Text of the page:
Temnin el-Foka

From Wikipedia, the free encyclopedia
Jump to: navigation, search
Kafr Zabad
History
Cultures Roman
Site notes
Condition Ruins
Public access Yes

Temnin el-Foka is a nymphaeum in Lebanon.[1] It is close to the spring of Ain el-Jobb.[2]

The nymphaeum is an arched watercourse built of large stones that has been constructed 4 metres (13 ft) deep into a hill. It leads to a cistern underground. A gulley has formed at the outflow, where a boundary pillar is carved with the image of a goddess. It resembles a similar cippus at Kafr Zabad.[2]

See also[edit]

References[edit]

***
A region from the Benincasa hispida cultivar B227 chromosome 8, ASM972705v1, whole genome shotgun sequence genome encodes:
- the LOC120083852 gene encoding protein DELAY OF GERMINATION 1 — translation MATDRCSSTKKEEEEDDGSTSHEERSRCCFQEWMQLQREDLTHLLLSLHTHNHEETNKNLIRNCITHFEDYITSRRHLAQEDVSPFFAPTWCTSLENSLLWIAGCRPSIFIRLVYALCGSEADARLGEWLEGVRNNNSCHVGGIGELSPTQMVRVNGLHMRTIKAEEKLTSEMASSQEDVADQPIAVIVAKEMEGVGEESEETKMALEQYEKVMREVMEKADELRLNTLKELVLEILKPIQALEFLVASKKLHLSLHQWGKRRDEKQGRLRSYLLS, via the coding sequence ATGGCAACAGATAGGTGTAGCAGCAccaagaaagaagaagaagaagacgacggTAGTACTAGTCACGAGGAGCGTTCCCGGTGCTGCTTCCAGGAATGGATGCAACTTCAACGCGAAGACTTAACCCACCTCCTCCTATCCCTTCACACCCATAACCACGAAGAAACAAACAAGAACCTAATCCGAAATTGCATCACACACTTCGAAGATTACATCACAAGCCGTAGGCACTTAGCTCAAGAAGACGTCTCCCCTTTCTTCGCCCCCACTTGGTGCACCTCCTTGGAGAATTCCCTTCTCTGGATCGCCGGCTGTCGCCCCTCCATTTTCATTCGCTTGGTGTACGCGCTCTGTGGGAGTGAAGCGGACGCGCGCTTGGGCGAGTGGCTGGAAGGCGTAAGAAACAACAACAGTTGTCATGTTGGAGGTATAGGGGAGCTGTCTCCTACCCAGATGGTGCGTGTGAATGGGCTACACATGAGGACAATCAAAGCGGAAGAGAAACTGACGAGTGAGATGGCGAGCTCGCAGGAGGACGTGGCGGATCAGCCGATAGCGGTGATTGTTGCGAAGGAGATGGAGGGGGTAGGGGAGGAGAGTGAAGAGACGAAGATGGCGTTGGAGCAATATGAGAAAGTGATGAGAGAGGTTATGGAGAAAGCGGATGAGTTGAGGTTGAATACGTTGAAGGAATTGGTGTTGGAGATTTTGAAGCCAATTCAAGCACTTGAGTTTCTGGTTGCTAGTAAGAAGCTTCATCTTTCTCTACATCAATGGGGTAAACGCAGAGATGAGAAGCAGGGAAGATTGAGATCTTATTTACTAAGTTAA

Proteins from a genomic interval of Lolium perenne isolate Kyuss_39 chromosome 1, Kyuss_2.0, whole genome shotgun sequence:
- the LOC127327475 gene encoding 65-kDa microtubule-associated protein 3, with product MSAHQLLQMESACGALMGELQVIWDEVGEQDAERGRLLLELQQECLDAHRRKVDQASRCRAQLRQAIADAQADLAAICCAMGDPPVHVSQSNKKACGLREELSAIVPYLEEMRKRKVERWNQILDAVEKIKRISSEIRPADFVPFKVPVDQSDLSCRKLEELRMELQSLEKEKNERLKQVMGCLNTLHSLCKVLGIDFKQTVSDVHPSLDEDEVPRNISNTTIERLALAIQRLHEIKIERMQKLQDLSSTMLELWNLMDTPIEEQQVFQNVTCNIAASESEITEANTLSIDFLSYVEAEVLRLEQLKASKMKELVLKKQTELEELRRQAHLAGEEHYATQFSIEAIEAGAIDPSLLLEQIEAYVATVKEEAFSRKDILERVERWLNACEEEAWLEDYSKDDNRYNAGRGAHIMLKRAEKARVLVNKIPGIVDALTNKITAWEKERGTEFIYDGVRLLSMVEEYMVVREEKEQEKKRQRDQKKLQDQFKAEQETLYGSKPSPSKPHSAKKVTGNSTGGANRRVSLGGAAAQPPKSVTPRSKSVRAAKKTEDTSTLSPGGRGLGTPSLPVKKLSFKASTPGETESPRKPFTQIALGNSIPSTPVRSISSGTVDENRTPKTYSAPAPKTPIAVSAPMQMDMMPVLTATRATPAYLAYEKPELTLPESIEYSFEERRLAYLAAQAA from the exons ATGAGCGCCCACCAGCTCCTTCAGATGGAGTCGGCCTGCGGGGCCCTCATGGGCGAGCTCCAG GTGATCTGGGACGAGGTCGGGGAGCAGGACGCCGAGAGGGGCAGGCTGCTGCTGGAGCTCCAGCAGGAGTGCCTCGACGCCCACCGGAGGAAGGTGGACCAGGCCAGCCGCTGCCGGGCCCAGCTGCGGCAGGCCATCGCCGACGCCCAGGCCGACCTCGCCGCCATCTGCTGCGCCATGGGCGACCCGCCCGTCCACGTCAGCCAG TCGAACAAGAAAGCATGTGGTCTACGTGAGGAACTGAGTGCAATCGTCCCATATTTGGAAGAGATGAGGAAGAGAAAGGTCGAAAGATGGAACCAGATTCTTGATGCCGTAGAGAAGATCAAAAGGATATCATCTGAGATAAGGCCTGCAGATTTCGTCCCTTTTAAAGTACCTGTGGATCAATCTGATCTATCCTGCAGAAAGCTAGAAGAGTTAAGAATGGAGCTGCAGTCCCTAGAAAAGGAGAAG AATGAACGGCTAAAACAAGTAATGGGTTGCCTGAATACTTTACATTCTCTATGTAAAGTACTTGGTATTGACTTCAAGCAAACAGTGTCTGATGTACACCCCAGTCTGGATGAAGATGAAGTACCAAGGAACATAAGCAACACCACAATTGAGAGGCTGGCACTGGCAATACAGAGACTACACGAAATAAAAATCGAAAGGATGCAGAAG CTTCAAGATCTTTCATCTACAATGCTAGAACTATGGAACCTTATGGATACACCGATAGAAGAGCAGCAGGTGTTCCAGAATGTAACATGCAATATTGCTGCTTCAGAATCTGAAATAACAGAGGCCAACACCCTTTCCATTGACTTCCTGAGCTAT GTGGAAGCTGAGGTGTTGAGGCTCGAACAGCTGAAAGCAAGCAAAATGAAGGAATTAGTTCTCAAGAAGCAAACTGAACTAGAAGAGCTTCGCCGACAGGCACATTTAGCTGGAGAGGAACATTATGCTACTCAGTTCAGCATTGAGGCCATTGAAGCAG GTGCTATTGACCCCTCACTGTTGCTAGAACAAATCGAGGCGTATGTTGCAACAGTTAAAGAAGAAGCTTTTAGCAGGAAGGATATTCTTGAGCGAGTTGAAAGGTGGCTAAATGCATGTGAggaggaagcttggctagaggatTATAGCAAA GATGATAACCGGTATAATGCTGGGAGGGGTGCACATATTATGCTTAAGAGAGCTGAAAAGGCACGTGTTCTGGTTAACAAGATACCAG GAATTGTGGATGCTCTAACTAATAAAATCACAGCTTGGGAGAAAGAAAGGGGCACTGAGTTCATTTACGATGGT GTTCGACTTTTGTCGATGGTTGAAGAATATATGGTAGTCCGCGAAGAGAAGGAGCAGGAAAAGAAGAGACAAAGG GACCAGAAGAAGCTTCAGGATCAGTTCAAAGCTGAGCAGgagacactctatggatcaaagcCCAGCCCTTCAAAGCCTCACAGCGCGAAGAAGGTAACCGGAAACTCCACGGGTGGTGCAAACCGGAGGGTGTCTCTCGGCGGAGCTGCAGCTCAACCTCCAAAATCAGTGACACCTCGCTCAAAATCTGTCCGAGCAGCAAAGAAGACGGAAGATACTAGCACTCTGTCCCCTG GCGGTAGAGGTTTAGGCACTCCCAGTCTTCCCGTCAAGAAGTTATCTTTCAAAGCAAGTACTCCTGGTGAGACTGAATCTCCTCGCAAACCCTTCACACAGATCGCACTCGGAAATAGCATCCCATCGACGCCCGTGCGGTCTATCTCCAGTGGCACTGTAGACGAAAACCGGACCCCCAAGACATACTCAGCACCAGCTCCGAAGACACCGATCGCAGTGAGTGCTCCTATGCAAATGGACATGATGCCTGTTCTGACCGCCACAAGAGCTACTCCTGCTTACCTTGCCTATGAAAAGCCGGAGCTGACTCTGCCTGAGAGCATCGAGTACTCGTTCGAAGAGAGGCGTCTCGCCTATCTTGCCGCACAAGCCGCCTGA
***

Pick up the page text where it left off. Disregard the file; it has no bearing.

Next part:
1. ^ Brenda Longfellow (21 October 2010). Roman Imperialism and Civic Patronage: Form, Meaning and Ideology in Monumental Fountain Complexes. Cambridge University Press. pp. 118–. ISBN 978-0-521-19493-8. Retrieved 14 November 2012. 
  2. ^ a b George Taylor (1967). The Roman temples of Lebanon: a pictorial guide. Dar el-Machreq Publishers. Retrieved 1 November 2012.